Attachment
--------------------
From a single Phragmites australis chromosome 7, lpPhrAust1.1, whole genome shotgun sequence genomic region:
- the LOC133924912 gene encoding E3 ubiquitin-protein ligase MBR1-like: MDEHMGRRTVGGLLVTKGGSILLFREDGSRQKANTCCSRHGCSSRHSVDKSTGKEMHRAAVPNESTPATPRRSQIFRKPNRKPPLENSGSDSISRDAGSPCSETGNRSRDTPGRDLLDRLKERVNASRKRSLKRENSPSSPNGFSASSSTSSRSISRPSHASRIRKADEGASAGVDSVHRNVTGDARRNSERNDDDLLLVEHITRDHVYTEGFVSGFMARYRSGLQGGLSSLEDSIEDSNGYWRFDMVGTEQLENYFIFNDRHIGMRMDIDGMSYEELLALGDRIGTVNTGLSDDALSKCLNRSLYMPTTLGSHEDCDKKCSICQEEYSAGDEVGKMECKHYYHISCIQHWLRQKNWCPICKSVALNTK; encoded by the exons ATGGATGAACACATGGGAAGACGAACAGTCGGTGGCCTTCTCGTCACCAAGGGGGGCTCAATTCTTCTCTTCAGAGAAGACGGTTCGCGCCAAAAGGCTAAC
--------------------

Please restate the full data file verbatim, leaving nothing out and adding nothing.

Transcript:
From a single Phragmites australis chromosome 7, lpPhrAust1.1, whole genome shotgun sequence genomic region:
- the LOC133924912 gene encoding E3 ubiquitin-protein ligase MBR1-like: MDEHMGRRTVGGLLVTKGGSILLFREDGSRQKANTCCSRHGCSSRHSVDKSTGKEMHRAAVPNESTPATPRRSQIFRKPNRKPPLENSGSDSISRDAGSPCSETGNRSRDTPGRDLLDRLKERVNASRKRSLKRENSPSSPNGFSASSSTSSRSISRPSHASRIRKADEGASAGVDSVHRNVTGDARRNSERNDDDLLLVEHITRDHVYTEGFVSGFMARYRSGLQGGLSSLEDSIEDSNGYWRFDMVGTEQLENYFIFNDRHIGMRMDIDGMSYEELLALGDRIGTVNTGLSDDALSKCLNRSLYMPTTLGSHEDCDKKCSICQEEYSAGDEVGKMECKHYYHISCIQHWLRQKNWCPICKSVALNTK; encoded by the exons ATGGATGAACACATGGGAAGACGAACAGTCGGTGGCCTTCTCGTCACCAAGGGGGGCTCAATTCTTCTCTTCAGAGAAGACGGTTCGCGCCAAAAGGCTAAC